What I could not have anticipated is the terrifically positive, understanding, and warm response I got from people at this conference. I didn't know that I would leave feeling so encouraged, but thanks to the conversations and the connections that I actually did end up having, that was exactly how I felt when I left DC. I felt excited, relieved, and motivated. This wasn't the sort of conference experience that was all about networking and rubbing elbows (though I always resist doing that in these situations anyway), instead it was an opportunity to openly and genuinely discuss questions about philosophy and what it means to be a philosopher today. And it felt good to passionately talk to people about the things that I am passionate about. It also was very rewarding to think that I actually have a voice that can contribute to those conversations in meaningful ways.

Despite my shift in emotional valence, I know that nothing has really changed after the conference. While I have been assigned a new research project for my work on the Public Philosophy Network, which is finding out what people have done outside of academia after earning PhD's in philosophy, I'm still a graduate student with a terribly uncooperative prospectus to write. I still have no clear direction for what happens after graduation, and in many ways I have very little control over that in the near future. People still expect for philosophy to be done in a certain way in order to "pay one's dues." I get it. I know. And the people who are wonderfully supportive of me are speaking from their tenured positions with job security and good salaries. They know that I know that, too. So, my position still feels tenuously underdetermined and overdetermined at the same time. But at least I was able to do one thing. At least I was able to be honest.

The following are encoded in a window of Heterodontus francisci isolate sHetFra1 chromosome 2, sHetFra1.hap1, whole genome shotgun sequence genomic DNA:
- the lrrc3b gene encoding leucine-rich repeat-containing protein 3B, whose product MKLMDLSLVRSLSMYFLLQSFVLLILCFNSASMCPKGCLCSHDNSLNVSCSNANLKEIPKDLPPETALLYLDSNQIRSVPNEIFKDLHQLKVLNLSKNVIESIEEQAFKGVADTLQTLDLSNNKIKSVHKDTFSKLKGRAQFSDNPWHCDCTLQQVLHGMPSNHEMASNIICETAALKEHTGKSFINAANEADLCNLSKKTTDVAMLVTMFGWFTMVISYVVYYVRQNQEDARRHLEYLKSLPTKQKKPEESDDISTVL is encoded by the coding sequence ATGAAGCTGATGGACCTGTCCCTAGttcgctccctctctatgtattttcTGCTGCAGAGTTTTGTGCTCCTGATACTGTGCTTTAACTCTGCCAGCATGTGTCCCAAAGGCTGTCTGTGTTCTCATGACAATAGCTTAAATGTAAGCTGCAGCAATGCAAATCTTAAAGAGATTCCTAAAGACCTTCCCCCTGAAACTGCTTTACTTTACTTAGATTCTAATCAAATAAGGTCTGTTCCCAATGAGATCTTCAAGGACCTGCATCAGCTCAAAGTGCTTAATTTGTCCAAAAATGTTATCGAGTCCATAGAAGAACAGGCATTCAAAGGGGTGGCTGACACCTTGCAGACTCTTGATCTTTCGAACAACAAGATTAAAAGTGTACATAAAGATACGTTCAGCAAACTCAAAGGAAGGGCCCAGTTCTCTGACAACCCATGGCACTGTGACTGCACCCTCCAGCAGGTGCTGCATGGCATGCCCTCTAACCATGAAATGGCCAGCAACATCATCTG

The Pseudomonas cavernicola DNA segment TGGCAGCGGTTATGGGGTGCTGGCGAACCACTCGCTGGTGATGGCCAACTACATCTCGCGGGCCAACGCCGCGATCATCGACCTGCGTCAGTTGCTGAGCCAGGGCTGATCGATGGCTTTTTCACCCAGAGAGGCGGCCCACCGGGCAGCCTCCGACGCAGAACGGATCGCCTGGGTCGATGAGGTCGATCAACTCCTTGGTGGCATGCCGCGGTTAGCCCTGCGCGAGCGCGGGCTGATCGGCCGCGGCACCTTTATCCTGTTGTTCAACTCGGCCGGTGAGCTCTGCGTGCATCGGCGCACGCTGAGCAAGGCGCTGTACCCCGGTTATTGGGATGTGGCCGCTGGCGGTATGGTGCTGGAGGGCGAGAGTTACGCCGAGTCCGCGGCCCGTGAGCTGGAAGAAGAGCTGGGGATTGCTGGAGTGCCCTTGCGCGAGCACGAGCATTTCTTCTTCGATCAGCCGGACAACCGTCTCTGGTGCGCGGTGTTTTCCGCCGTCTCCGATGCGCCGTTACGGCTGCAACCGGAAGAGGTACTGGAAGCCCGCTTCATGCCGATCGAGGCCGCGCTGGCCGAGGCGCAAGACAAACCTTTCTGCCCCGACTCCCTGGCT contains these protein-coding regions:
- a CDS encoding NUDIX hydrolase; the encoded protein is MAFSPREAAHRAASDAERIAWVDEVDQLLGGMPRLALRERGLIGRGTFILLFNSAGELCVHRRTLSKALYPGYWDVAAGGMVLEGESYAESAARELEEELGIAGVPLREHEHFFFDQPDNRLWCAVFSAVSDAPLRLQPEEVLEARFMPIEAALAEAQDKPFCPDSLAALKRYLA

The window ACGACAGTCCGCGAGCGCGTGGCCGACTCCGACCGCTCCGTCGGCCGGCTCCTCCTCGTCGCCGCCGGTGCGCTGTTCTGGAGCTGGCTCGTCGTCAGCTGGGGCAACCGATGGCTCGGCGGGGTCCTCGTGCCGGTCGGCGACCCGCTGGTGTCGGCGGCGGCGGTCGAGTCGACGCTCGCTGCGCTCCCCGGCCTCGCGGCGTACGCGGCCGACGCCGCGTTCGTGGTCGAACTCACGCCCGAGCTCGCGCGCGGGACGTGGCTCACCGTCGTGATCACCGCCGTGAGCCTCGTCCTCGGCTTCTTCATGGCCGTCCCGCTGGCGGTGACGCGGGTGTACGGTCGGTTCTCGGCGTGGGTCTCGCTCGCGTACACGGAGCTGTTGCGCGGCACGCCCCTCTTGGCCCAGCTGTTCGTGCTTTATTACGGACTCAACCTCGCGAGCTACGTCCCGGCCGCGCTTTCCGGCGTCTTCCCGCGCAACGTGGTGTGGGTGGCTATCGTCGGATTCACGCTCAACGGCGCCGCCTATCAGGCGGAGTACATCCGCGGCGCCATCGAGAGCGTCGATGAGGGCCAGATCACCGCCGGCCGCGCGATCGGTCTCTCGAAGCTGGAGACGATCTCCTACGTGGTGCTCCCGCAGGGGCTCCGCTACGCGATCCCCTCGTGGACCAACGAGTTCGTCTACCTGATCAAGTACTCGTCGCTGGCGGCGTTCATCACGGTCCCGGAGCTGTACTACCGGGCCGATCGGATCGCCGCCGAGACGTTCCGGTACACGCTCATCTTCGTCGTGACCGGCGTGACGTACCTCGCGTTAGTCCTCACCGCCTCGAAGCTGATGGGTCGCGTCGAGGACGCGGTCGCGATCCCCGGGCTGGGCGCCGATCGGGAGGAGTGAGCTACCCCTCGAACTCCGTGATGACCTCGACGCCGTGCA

Being pretty blunt and upfront is my M.O.  Most importantly, though, I was reminded again of why it's important to be forthcoming: so that you give others the opportunity to respond to you. They may not like what you show them or they might surprise you and become one of your biggest advocates. People might disappoint or pleasantly surprise you. But you have to give them the fair chance at doing one or the other...or something completely unexpected.

I know that my future does not depend solely on me and my actions. I can be a good, diligent, passionate, and honest hard worker, but others are and always have been involved in terms of blazing paths, opening doors, and presenting me with new opportunities. For those people in my life, I am grateful. And I'm thankful for things like academic professional philosophy conferences that are part of the whole process. :)

You can listen to an engaging and wonderfully supportive conversation that I had with Christopher Long, Mark Fisher, Ronald Sundstrom, Jessica Harper, and Vance Ricks on Chris's Digital Dialogue podcast here:

You can see a picture of it here.

Notes from Noelle McAfee's blog:

Chris and I also had a previous conversation last year about the Public Philosophy Network, which you can find here:

Saturday, September 24, 2011

The Philosophical Pursuit of Pleasure

My title, "The Philosophical Pursuit of Pleasure" indicates an underlying strangeness about this piece for at least a couple of reasons. First, for a lecture series on Spirituality and Sexuality, the title already indicates that I am fudging with interpretations of the relationships between philosophy and spirituality on one hand, and pleasure and sexuality on the other.

One way to connect philosophy and spirituality is to follow Foucault when he says, "We will call 'philosophy' the form of thought that asks what it is that enables the subject to have access to the truth" and "we could call "spirituality" the search, practice, and experience through which the subject carries out the necessary transformations on himself in order to have access to the truth" (Hermeneutics of the Subject 15). Viewing spirituality as a set of practices and exercises entails that "for the subject to have access to the truth he must be changed, transformed, shifted, and become, to some extent and up to a certain point, other than himself" (HS 15). The process of becoming other than what one already is, of straying afield of oneself in a peculiar type of movement, of a subject working on herself to transform herself, precisely describes the labor of an ascesis. So while philosophy might be understood as merely the form of thought that asks questions of a subject's access to truth, Foucault elsewhere notes that the activity of reading and writing the philosophical text, which is "the living substance of philosophy," is also that by which "one undergoes changes" (The Use of Pleasures 9). That is, of course, if "we assume that philosophy is still what it was in times past, i.e., an "ascesis"... an exercise of oneself in the activity of thought" (The Use of Pleasures 9).